Little cutie sure looks pocket-sized, though, right? This April 18 photo shows a (perfectly normal-sized, alas) monkey taking a dip at the Amazon Animal Orphanage in the rainforest near Iquitos, Peru, where it joined dozens of other animals recently rescued from animal traffickers and circuses.
That marmosets can learn from other marmosets isn't all that surprising. Slightly more impressive is that they can learn from unfamiliar marmosets, who they haven't met before. But what's really amazing is they can learn from instructional videos.
Time and time again, British nature photographer David Slater has asked the editors of Wikipedia to stop using his photos without permission. Unfortunately for Slater, at least in the eyes of the Wikimedia Foundation, they're not quite his photos—because the monkey pressed the shutter.
In South Africa, local legend has it that the elephants like to get drunk. They seek out the marula tree, overindulge on its sweet fruits, and enjoy the intoxicating effects of the slightly fermented juice.
Hey Mister Man, what are you doing filming us with that camera over there. Hey Mister Man, I don't appreciate you tempting me with food to trick me into dancing like a monkey. Hey Mister Man, that's it, I'm stealing your camera. That's—I'm assuming—what went through the head of this funny little monkey in Bali who…
The Natural History Museum in London has published its worldwide 2013 Wildlife Photographer of the Year awards—always extraordinary and beautiful. I love this Japanese macaque by Dutch photographer Jasper Doest, suspended in a galaxy of snow and vapor in the hot springs of Jigokudani, central Japan. The winner,…
Plenty of animals have gone to space, but this monkey managed to find itself on the moon—and it appears that not all has gone well. What's this monkey's tale?
Sociological studies have found that middle managers tend to be more stressed than either their bosses or their underlings. That phenomenon might well be true of all primates, as macaques display heightened stress levels when they are in the middle of their social hierarchy.
Visitors to an Ikea in Toronto had to finish their Christmas shopping with some unexpected company this past weekend. A small, but stylish, monkey wearing a shearling-like winter coat was found on the loose and alone in the store's parking lot after escaping the confines of its owner's cage. The monkey was eventually…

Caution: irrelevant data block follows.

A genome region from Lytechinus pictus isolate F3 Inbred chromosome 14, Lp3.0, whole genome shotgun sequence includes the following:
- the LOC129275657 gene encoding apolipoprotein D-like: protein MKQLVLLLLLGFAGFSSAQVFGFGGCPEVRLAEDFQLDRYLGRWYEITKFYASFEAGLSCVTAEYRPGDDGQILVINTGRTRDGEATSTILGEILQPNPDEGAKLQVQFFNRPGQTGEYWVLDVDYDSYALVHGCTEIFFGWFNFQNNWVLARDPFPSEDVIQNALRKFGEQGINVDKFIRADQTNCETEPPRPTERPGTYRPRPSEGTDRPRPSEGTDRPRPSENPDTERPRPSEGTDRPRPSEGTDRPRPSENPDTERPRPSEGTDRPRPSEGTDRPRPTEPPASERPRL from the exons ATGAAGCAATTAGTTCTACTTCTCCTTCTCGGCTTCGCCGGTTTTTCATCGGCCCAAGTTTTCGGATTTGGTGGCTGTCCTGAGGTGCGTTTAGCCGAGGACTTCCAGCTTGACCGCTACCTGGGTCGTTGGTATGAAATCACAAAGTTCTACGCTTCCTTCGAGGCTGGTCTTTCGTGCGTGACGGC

It's not every day that scientists identify a brand new species of mammal. Rarer still is a confirmed discovery of a new species of primate — the mammalian order that encompasses humans, monkeys and apes. Now, for only the second time in 28 years, a new species of monkey has been identified in Africa.
Ebola is an incredibly aggressive virus that kills 90 percent of people it infects, and it is often feared that its use as a biological weapon could wipe out millions of people—because it has no known cure. Now, though, scientists are one step closer to finding a solution, because they can now successfully cure…
The phrase "battle of the sexes" applies pretty literally to the Assam macaques of southeastern Asia. During mating season, males become extremely aggressive, and females rely on various tactics to defend themselves... including all having sex at the same time.
Letting your mind wander allows you to be introspective, and to think in abstract ways most other animals cannot. And yet rats possess the same brain structures we use for introspection — which suggests deeper evolutionary roots for introspection and, by extension, consciousness itself.
This orangutan at Tokyo's Tama Zoo sure knows how to cool himself off. Faced with an 86 degree day, the primate grabbed a wash cloth, dipped it in water and wiped himself repeatedly.
The basic concept of counting is beyond most animals, but not hyenas. They are able to count almost as well as primates, another indicator that these carnivores are unusually intelligent. It all goes back to their sophisticated, hierarchical societies.
Sooty mangabeys are a monkey species found on the western coast of central Africa. Their unique immunity to SIV, a relative of HIV, has intrigued medical researchers for decades. Now we know just how their immunity works.
Keith Olwell and Elizabeth Kiehner had an epiphany last year. At a TED talk, the two New York advertising executives learned that captive monkeys understand money, and that when faced with economic games they will behave in similar ways to humans. So if they can cope with money, how would they respond to advertising?
Red is the color of anger and hatred, of imminent danger and deadly heat. Even the English language tells us that "seeing red" is a bad thing. And this aversion for red might go back to our earliest primate relatives.
It's sometimes said that you should live life without regrets, but doing that means ignoring lots of information about how you could do things better. Even monkeys see the value in regret...at least after they throw rock instead of scissors.
Proboscis monkeys are unlike any other primates. The males' noses are almost four inches long - because females find it sexy, naturally. Plus, they're the only primates to throw up their half-digested food and eat their meals all over again.